2. Pain of Change
It’s easy to be held back because the pain of change looks so great. That little voice tells us that we can tolerate how things are because the pain of change will take too much effort, time, upheaval, etc. We ignore it until finally the pain of staying the same is greater than the pain of change. Instead, think from your goals. What will those goals do for you when you do make that change? Let those achievements drive you to make the change.

3. Self-doubt
Self-doubt is a poison all around us. It creeps in very subtly, so subtly we don’t know it’s sabotaging our business. Vigilance is really quite easy, but it’s a system of habits we need to maintain consistently so self-doubt can never get a foothold. It’s using affirmations, journaling, reading, mentors, self-development programs to keep you and your business moving forward.

4. Blaming Others
As children we learned to blame others. As the leader of your business, you can break this habit by becoming accountable for every decision and every result, good or bad. Decide to become ‘excuse-free’. Take responsibility.

5. Justifying/Validating
We are so busy in the business, it’s easy to assume our competitive position, marketing approach, business structure, pricing model, or way of doing things is the only way, the best way for the business; because maybe it worked well in the past or it’s the only way you know. But if you want to break through to reinvent your business or grow it, justifying or defending how you’ve done things up until now, is actually holding you back. Become aware of it, and start brainstorming/mind-mapping alternate possibilities in each area of your business.

6. Complaining
When you complain to friends, family or your team, you are giving them permission to support you in a pity party. That only reinforces that you’re stuck and that you want to stay stuck. Instead, for every complaint you want to voice, turn it into opportunity for you to change, try something new, master something new and ask friends, family and your team for suggestions and solutions.

7. Lack of Skills
There are two parts to the lack of skills challenge. First, you need to recognize that you do not have a particular skill set. That’s really OK. No one can know everything, nor should you try to be the master of every area of your business. Second, decide if it’s a skill set you want to or need to learn, or if it’s a skill set you can hire. If it’s a skill set you need to achieve your goals, follow through to learn those skills. But if the skills needed are outside your expertise, use other people’s skills. I don’t need to be a web designer to have a robust website. I just need to hire someone who can build it for me.

The bottom-line is that you are the leader of your business. It’s your responsibility to recognize when you are stuck and what you are doing to hold you and the business back from being your best. It’s your choice to get unstuck. Until you change, nothing will change for you or your business.

Tuesday, March 1, 2011

March is National Women's History Month

The public celebration of women's history in this country began in 1978 as "Women's History Week" in Sonoma County, California. The week including March 8, International Women's Day, was selected. In 1981, Sen. Orrin Hatch (R-Utah) and Rep. Barbara Mikulski (D-Md.) co-sponsored a joint Congressional resolution proclaiming a national Women's History Week. In 1987, Congress expanded the celebration to a month, and March was declared Women's History Month.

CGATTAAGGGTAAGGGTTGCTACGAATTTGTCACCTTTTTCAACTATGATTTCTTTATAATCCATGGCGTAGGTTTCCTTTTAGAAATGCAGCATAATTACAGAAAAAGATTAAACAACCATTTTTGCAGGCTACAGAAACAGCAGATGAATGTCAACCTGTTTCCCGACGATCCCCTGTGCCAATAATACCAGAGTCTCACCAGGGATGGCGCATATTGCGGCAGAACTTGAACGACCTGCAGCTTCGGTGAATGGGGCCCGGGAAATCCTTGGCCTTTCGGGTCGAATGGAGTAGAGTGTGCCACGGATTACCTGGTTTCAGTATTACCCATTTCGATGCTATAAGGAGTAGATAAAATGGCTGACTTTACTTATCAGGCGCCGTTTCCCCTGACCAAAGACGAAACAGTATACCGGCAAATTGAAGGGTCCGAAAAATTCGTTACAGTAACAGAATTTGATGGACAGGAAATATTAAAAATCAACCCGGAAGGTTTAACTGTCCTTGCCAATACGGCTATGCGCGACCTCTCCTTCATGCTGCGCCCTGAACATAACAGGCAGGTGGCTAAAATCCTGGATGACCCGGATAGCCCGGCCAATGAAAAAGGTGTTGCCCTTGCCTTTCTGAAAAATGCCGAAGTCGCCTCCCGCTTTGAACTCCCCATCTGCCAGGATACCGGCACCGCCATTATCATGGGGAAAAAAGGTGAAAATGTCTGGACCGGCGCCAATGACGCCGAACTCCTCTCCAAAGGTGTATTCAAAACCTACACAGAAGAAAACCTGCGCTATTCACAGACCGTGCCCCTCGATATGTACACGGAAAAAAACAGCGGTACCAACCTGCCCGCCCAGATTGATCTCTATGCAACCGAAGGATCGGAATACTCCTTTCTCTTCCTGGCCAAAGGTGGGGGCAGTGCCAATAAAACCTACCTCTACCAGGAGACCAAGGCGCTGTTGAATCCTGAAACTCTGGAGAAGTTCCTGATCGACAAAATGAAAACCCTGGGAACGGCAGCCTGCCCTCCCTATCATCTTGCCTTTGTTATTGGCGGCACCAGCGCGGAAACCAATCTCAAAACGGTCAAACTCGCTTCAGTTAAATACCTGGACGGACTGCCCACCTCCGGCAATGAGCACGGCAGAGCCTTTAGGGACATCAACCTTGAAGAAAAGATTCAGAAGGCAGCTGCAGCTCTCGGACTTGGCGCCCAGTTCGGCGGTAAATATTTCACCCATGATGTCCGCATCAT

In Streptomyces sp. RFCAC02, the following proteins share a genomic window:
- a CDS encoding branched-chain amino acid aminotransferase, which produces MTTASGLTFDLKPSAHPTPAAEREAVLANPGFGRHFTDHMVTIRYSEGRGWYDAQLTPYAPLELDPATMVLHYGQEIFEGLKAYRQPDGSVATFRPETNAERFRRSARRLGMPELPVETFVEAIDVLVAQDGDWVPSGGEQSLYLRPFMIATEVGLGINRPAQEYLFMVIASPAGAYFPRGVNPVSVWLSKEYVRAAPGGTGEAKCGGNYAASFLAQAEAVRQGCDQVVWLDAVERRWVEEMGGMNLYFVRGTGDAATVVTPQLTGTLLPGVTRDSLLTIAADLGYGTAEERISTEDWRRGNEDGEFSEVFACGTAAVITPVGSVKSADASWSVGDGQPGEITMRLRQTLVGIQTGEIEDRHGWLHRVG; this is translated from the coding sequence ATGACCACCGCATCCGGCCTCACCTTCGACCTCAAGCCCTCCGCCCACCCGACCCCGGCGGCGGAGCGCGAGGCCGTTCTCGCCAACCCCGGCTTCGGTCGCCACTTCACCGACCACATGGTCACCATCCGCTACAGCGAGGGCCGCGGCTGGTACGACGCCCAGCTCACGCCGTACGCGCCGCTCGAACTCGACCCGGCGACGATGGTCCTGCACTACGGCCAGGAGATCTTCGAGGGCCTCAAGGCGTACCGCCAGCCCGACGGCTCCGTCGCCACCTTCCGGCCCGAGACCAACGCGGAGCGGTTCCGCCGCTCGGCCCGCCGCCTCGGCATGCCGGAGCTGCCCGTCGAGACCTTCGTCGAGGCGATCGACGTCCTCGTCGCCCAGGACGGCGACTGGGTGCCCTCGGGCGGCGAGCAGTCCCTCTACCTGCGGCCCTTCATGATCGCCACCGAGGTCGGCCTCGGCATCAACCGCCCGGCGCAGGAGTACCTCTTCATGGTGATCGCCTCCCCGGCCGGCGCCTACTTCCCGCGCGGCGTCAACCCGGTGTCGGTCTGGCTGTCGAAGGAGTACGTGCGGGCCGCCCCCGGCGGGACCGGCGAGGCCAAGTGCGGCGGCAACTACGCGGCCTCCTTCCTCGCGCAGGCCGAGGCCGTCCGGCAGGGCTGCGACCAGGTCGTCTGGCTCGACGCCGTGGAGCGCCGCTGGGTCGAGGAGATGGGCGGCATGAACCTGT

Congressional Resolution Designating the Month of March "Women's History Month"

Whereas American women of every race, class and ethnic background have made historic contributions to the growth and strength of our Nation in countless recorded and unrecorded ways;

Whereas American women have played and continue to play a critical economic, cultural, and social role in every sphere of the life of the Nation by constituting a significant portion of the labor force working inside and outside of the home;

Whereas American women were have played a unique role throughout the history of the Nation by providing the majority of the volunteer labor force of the Nation;

Whereas American women were particularly important in the establishment of early charitable, philanthropic, and cultural institutions in our Nation;

Whereas American women of every race, class, and ethnic background served as early leaders in the forefront of every major progressive social change movement;

Whereas American women have been leaders, not only in securing their own rights of suffrage and equal opportunity, but also in the abolitionist movement, the emancipation movement, the industrial labor movement, the civil rights movement, and other movements, especially the peace movement, which create a more fair and just society for all; and

Whereas despite these contributions, the role of American women in history has been consistently overlooked and undervalued, in the literature, teaching and study of American History;

Now, therefore, be it resolved by the Senate and House of Representatives of the United States of America in Congress assembled, that March is designated as "Women's History Month." The President is authorized and requested to issue a proclamation for each of these months, calling upon the people of the United States to observe those months with appropriate programs, ceremonies and activities.

Motivators and Creators Women's Group